Daryl G. Jones

Managing Director

 

Hakuna Matata - Chart of the Day

 

Hakuna Matata - Virtual Portfolio


THE HEDGEYE DAILY OUTLOOK

TODAY’S S&P 500 SET-UP - June 1, 2011

 

Overnight Asia turned in a mixed performance, while Europe and the futures are headed lower.  On the MACRO front, we are looking at another day of where the data points will be uninspiring.  As we look at today’s set up for the S&P 500, the range is 21 points or -1.13% downside to 1330 and 0.43% upside to 1351.

 

SECTOR AND GLOBAL PERFORMANCE

 

THE HEDGEYE DAILY OUTLOOK - levels 61

 

THE HEDGEYE DAILY OUTLOOK - daily sector view

 

THE HEDGEYE DAILY OUTLOOK - global performance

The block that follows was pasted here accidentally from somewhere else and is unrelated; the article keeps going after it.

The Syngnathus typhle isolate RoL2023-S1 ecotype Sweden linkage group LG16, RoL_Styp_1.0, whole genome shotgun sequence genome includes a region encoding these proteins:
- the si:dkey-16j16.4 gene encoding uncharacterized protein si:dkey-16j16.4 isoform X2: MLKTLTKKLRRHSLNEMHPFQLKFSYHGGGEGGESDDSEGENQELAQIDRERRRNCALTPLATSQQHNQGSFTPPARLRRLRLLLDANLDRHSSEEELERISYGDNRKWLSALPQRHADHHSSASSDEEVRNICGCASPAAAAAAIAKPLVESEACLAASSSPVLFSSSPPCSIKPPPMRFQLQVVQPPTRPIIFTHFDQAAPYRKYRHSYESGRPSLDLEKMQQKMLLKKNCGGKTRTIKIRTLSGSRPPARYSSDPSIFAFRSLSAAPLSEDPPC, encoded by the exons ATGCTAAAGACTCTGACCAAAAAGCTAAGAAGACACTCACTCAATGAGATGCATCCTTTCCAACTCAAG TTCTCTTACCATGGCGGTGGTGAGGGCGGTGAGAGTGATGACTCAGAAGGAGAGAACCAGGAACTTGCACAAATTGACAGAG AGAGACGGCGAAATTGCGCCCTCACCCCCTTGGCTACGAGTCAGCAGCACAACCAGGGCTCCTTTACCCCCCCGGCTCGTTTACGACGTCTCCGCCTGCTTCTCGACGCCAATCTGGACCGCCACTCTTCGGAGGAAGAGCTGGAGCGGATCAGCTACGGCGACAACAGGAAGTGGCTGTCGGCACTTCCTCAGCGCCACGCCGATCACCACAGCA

EQUITY SENTIMENT:

  • ADVANCE/DECLINE LINE: 1577 (+198)  
  • VOLUME: NYSE 1515.01 (+118.72%)
  • VIX:  15.45 -3.32% YTD PERFORMANCE: -12.96%
  • SPX PUT/CALL RATIO: 1.61 from 1.20 (+33.89%)

 

CREDIT/ECONOMIC MARKET LOOK:

  • TED SPREAD: 19.70
  • 3-MONTH T-BILL YIELD: 0.06%
  • 10-Year: 3.05 from 3.07
  • YIELD CURVE: 2.60 from 2.59 

 

MACRO DATA POINTS:

  • 7 a.m.: MBA Mortgage Applications, prior 1.1%
  • 7:30 a.m.: Challenger job cuts, prior (-4.8%)
  • 8:15 a.m.: ADP Employment, est. 175k, prior 179k
  • 10 a.m.: Construction spending, est. M/m 0.3%, prior 1.4%
  • 10 a.m.: ISM Manufacturing, est. 57.1, prior 60.4
  • 11:30 a.m.: U.S. to sell $28b 4-wk bills, $24b 52-wk bills
  • 4:30 p.m.: API inventories

WHAT TO WATCH:

  • EU said to consider incentives for Greek debt rollovers -- wires
  • Greek Central Bank Governor Provopoulos dismissed scenarios that Greece could leave the Euro and return to the Drachma -- Reuters
  • Sinking housing prices threaten to derail economic recovery - WSJ
  • Coca-Cola interested in listing in China - Reuters